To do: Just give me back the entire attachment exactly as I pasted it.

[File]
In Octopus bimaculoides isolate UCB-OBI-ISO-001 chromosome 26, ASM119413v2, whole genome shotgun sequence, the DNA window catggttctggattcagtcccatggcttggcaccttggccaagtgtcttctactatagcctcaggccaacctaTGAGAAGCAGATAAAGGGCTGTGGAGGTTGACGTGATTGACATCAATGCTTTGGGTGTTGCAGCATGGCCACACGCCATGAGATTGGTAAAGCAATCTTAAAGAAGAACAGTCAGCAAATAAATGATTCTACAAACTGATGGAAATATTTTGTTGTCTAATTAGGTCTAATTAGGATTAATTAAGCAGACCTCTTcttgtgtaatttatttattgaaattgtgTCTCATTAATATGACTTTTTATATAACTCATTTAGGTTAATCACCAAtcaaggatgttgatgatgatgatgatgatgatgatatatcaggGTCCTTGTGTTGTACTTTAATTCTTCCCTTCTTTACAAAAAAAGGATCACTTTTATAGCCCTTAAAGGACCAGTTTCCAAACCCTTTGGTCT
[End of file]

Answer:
In Octopus bimaculoides isolate UCB-OBI-ISO-001 chromosome 26, ASM119413v2, whole genome shotgun sequence, the DNA window catggttctggattcagtcccatggcttggcaccttggccaagtgtcttctactatagcctcaggccaacctaTGAGAAGCAGATAAAGGGCTGTGGAGGTTGACGTGATTGACATCAATGCTTTGGGTGTTGCAGCATGGCCACACGCCATGAGATTGGTAAAGCAATCTTAAAGAAGAACAGTCAGCAAATAAATGATTCTACAAACTGATGGAAATATTTTGTTGTCTAATTAGGTCTAATTAGGATTAATTAAGCAGACCTCTTcttgtgtaatttatttattgaaattgtgTCTCATTAATATGACTTTTTATATAACTCATTTAGGTTAATCACCAAtcaaggatgttgatgatgatgatgatgatgatgatatatcaggGTCCTTGTGTTGTACTTTAATTCTTCCCTTCTTTACAAAAAAAGGATCACTTTTATAGCCCTTAAAGGACCAGTTTCCAAACCCTTTGGTCT